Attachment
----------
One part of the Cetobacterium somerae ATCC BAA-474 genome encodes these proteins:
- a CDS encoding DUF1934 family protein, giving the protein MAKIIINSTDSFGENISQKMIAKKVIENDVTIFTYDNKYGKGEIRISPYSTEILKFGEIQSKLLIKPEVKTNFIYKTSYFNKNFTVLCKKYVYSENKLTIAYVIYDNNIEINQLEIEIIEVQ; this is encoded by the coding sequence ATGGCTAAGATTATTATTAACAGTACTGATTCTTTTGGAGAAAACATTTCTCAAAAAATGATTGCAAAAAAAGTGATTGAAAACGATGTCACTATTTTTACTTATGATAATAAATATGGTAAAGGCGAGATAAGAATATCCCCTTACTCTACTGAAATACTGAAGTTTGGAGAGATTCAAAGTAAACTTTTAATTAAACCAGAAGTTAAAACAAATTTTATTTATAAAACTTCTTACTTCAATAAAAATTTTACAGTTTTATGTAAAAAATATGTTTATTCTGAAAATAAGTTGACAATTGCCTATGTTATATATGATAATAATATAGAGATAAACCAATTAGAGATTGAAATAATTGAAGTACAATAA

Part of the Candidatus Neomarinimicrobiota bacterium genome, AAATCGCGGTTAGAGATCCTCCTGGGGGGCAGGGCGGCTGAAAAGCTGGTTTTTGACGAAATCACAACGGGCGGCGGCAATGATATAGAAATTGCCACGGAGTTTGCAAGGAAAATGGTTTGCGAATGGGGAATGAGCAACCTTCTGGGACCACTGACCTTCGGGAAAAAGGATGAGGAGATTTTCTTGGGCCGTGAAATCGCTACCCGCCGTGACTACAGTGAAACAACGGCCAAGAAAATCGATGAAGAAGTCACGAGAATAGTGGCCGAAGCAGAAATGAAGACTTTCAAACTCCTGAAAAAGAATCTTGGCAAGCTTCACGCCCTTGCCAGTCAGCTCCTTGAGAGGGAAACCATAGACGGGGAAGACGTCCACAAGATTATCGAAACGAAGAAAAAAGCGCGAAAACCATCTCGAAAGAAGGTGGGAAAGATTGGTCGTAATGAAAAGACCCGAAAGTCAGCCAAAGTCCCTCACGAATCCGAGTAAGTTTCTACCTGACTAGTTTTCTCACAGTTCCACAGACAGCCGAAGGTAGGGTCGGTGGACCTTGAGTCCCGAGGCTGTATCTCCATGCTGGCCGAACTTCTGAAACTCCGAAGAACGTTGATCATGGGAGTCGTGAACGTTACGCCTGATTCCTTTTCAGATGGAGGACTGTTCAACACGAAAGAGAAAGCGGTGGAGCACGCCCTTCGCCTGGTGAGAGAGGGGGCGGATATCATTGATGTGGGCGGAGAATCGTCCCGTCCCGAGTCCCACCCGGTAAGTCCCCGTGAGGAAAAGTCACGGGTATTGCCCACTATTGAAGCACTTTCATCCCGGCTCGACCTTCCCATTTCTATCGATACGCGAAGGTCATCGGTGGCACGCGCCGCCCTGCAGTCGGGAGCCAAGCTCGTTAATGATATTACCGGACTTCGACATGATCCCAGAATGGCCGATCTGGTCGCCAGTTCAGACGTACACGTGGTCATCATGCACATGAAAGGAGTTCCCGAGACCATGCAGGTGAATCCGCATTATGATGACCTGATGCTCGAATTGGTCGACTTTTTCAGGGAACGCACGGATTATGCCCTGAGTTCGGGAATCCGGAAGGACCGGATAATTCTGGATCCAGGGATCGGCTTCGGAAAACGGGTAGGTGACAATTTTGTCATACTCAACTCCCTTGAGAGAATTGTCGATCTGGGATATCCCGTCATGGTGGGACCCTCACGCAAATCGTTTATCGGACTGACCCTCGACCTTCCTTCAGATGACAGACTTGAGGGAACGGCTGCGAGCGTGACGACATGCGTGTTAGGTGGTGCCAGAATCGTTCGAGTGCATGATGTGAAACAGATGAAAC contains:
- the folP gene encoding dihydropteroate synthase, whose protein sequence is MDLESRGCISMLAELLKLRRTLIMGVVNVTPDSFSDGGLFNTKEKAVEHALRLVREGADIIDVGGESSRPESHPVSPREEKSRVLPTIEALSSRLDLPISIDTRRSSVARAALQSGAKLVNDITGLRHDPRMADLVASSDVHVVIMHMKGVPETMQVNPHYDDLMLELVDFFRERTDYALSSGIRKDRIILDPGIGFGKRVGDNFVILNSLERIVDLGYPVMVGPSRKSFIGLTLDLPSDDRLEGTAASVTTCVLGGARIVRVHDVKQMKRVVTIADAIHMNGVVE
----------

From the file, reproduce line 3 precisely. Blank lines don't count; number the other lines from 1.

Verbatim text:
Part of the Candidatus Neomarinimicrobiota bacterium genome, AAATCGCGGTTAGAGATCCTCCTGGGGGGCAGGGCGGCTGAAAAGCTGGTTTTTGACGAAATCACAACGGGCGGCGGCAATGATATAGAAATTGCCACGGAGTTTGCAAGGAAAATGGTTTGCGAATGGGGAATGAGCAACCTTCTGGGACCACTGACCTTCGGGAAAAAGGATGAGGAGATTTTCTTGGGCCGTGAAATCGCTACCCGCCGTGACTACAGTGAAACAACGGCCAAGAAAATCGATGAAGAAGTCACGAGAATAGTGGCCGAAGCAGAAATGAAGACTTTCAAACTCCTGAAAAAGAATCTTGGCAAGCTTCACGCCCTTGCCAGTCAGCTCCTTGAGAGGGAAACCATAGACGGGGAAGACGTCCACAAGATTATCGAAACGAAGAAAAAAGCGCGAAAACCATCTCGAAAGAAGGTGGGAAAGATTGGTCGTAATGAAAAGACCCGAAAGTCAGCCAAAGTCCCTCACGAATCCGAGTAAGTTTCTACCTGACTAGTTTTCTCACAGTTCCACAGACAGCCGAAGGTAGGGTCGGTGGACCTTGAGTCCCGAGGCTGTATCTCCATGCTGGCCGAACTTCTGAAACTCCGAAGAACGTTGATCATGGGAGTCGTGAACGTTACGCCTGATTCCTTTTCAGATGGAGGACTGTTCAACACGAAAGAGAAAGCGGTGGAGCACGCCCTTCGCCTGGTGAGAGAGGGGGCGGATATCATTGATGTGGGCGGAGAATCGTCCCGTCCCGAGTCCCACCCGGTAAGTCCCCGTGAGGAAAAGTCACGGGTATTGCCCACTATTGAAGCACTTTCATCCCGGCTCGACCTTCCCATTTCTATCGATACGCGAAGGTCATCGGTGGCACGCGCCGCCCTGCAGTCGGGAGCCAAGCTCGTTAATGATATTACCGGACTTCGACATGATCCCAGAATGGCCGATCTGGTCGCCAGTTCAGACGTACACGTGGTCATCATGCACATGAAAGGAGTTCCCGAGACCATGCAGGTGAATCCGCATTATGATGACCTGATGCTCGAATTGGTCGACTTTTTCAGGGAACGCACGGATTATGCCCTGAGTTCGGGAATCCGGAAGGACCGGATAATTCTGGATCCAGGGATCGGCTTCGGAAAACGGGTAGGTGACAATTTTGTCATACTCAACTCCCTTGAGAGAATTGTCGATCTGGGATATCCCGTCATGGTGGGACCCTCACGCAAATCGTTTATCGGACTGACCCTCGACCTTCCTTCAGATGACAGACTTGAGGGAACGGCTGCGAGCGTGACGACATGCGTGTTAGGTGGTGCCAGAATCGTTCGAGTGCATGATGTGAAACAGATGAAAC contains: